this is spot on as well. We see the same thing using similar specs in our racks.
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  13. #13
    Quote Originally Posted by funkywizard View Post
    Unless you've already got customers in both locations, I would focus on just one location for now, because you would be looking at combined costs of around $2k / mo at each location to start out.
    Even if he only has a decent amount of customers, it would be better to get the full rack + a decent amount of power/bandwidth.

    He can get more power/bandwidth later as required, but can say *today* to his customers that they can have their preferred location.
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  14. #14
    Quote Originally Posted by plumsauce View Post
    Even if he only has a decent amount of customers, it would be better to get the full rack + a decent amount of power/bandwidth.

    He can get more power/bandwidth later as required, but can say *today* to his customers that they can have their preferred location.
    You'd think so, but it really complicates your operations. I've found it really hard to get good pricing on colo bandwidth without a pretty sizable commitment. And similarly, the cost of smaller amounts of rackspace tends to be a lot higher per server than when you get up to a full rack. So your first major problem is, that if you don't have enough volume, you either have to pay for something you're not using (not trivial when that outlay is $2k *minimum*), or you have to raise your prices.

    Secondly, many customers you bring on are looking to do business with *you* first, and looking to do business in *your location* second. Being in one location vs both locations is not going to double your sales or lead conversions. I ended up pulling out of the UK because I could no longer justify the added expenses of being there for just a couple customers. By having just one location to worry about, it greatly simplifies a lot of areas that you wouldn't think would take up a lot of time and add a lot of costs, but do. I don't have to worry about customs and taxes in multiple locations, I don't have to worry as much about what time zone the datacenter employees (sales / billing / etc) are working on, how I'm going to handle getting my servers built / repaired, having spare parts and inventory at two locations, and all of that. On top of it, you need to work out your pricing and business model at two locations. Since the company you are dealing with at Colo A might be charging different amounts for power, rackspace, bandwidth, remote hands, and so on than Colo B, it's hard to have a consistent set of prices and offerings at both locations. Without similar offerings at both locations, it can easily muddle your business model and not make it clear to your customers who exactly you're trying to target.

    For all these reasons, I feel really good about my decision to focus on just one location. When you try to be everything to everyone, you can end up really being nothing to nobody. Better to focus on one location, get that really solid, and then only expand to new locations if there is a large pent up demand coming from your customers. Even softlayer only has 3 locations, all in the US, and it's pretty obvious their Dallas location is the largest and most important to them. How long did it take them to even open up a second or third location? How many thousands of servers did they have in Dallas before they opened another location?
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  15. #15
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    Hi everyone and thank you very your replies.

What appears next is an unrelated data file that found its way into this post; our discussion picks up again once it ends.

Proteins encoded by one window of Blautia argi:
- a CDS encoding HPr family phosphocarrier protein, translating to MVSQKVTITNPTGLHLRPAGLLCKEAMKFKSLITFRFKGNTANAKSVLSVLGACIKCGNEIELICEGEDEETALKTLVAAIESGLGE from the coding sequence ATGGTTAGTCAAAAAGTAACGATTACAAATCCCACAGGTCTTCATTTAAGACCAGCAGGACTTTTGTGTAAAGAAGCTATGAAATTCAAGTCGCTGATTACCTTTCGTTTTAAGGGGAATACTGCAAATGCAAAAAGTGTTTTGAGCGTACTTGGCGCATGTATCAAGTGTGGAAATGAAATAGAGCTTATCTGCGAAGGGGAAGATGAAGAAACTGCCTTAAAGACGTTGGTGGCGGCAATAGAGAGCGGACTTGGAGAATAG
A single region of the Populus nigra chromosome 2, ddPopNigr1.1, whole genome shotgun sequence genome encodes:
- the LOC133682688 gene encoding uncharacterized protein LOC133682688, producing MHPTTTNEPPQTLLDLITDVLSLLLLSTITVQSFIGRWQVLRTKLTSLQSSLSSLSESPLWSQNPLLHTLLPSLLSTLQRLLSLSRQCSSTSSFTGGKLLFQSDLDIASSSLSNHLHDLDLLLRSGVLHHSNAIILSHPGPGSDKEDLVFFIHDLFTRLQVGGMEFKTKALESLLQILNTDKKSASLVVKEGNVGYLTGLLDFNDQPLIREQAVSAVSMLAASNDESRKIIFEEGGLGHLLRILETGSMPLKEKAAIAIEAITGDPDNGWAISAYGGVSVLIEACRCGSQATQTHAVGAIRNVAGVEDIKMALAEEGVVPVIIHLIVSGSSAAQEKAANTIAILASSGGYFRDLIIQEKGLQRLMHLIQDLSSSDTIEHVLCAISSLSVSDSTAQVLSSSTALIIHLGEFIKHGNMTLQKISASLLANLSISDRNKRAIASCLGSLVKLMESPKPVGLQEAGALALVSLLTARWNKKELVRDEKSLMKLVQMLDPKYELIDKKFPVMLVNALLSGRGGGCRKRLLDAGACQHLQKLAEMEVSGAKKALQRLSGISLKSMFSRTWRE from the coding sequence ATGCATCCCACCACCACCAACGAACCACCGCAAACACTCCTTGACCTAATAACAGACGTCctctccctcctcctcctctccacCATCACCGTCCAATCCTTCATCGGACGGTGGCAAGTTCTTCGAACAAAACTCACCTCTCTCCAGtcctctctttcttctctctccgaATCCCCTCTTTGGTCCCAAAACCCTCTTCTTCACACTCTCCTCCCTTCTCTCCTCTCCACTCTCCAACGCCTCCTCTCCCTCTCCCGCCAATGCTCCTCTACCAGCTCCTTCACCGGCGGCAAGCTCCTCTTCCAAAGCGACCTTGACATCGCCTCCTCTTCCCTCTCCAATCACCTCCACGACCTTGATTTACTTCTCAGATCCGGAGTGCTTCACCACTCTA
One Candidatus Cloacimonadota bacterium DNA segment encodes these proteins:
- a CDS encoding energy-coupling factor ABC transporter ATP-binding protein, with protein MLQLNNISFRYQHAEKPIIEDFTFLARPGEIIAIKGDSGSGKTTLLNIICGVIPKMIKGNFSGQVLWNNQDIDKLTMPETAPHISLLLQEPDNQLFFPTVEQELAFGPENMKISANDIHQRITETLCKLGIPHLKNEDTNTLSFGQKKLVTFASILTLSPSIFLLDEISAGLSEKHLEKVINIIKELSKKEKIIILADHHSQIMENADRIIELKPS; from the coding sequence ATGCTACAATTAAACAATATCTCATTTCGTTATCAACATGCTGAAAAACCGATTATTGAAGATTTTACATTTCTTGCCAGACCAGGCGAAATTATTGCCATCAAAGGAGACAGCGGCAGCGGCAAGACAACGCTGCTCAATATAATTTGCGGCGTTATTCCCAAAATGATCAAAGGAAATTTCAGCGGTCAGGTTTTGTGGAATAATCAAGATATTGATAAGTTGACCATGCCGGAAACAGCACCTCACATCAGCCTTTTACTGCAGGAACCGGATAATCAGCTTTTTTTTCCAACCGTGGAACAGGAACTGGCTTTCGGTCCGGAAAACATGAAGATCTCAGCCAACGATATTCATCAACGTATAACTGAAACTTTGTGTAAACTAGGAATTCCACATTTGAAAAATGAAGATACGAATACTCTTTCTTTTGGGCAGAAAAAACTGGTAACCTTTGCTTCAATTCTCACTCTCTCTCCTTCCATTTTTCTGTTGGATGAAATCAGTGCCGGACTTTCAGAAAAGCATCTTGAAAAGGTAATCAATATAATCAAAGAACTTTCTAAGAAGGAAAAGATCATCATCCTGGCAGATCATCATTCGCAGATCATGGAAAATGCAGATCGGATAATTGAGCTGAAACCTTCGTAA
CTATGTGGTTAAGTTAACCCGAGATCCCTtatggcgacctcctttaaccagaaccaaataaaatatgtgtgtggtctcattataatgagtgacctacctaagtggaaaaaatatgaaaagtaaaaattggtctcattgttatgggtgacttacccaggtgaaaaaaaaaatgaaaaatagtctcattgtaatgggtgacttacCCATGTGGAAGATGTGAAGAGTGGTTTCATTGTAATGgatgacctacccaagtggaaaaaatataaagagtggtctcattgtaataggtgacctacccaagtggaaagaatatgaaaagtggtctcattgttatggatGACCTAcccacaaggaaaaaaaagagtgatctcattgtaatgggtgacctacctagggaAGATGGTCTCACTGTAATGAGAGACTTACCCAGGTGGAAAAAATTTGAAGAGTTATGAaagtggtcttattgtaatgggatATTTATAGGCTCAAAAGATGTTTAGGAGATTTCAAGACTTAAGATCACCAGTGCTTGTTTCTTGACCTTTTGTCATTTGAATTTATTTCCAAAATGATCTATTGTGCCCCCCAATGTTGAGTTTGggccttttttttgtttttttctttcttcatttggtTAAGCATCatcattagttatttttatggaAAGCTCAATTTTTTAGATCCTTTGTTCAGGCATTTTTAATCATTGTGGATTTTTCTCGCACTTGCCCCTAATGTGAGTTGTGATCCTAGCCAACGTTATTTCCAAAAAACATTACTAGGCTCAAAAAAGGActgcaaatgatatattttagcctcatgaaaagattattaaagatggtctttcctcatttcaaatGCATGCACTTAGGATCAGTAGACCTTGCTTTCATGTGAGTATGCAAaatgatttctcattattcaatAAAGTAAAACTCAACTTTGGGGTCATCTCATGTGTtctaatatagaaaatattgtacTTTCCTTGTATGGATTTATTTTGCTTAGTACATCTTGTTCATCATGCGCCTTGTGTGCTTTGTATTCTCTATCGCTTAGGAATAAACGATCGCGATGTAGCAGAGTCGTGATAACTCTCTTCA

@funkywizard
    Alright thanks a lot of your useful hints. I have decided to focus on just one location first. I can take all my present costumers to one location that is no problem. Then I will look for more customers in the continent that I will start in. Which would be best? Where is the lowest co-location prices and highest demand on dedicated servers?

  16. #16
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    Check www.netrouting.nl , they have colo space in Netherlands and an USA location too.

  17. #17
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    Quote Originally Posted by CretaForce View Post
    Check www.netrouting.nl , they have colo space in Netherlands and an USA location too.
    I can find USA servers but not colo?

  18. #18
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    There are a lot of great colo sites out there but prices can vary wildly depending on the location and demand in that area. It wouldn't hurt to check the Colo Ads section of WebHostingTalk.
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  19. #19
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    Miami Colo

    Terremark (NAP of the Americas) is the flagship data center in Miami, however they recently just had a price increase. I would suggest looking into telx, QTS, or Coresite as they have better prices and solid facilities. They also have fiber to the NAP should you need to pick up a particular carrier / ISP.

  20. #20
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    I just found one of the colocation referral sites and got four quotes in about an hour. Have already chosen my company and we are going on a tour tomorrow. Can't wait to get everything into place!

  21. #21
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    Nice! Mind sharing which company and price? ;P

  22. #22
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    Quote Originally Posted by tier2 View Post
    I just found one of the colocation referral sites and got four quotes in about an hour. Have already chosen my company and we are going on a tour tomorrow. Can't wait to get everything into place!
    In which location are you talking about though?
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  23. #23
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    I specifically wanted a company in Downtown Houston. I had servers in XO at 1301 Fannin during Ike and we experienced 0% downtime during the storm. Even though my house was without power for over 3 weeks. (The one time it sucked to live inside the city proper since they turned power on from the outlying areas to the inner city)

    The data center we are touring tomorrow is the Quasar datacenter in downtown Houston. They are not in 1301 Fannin, but they are close by and they also did not experience any downtime during Ike either.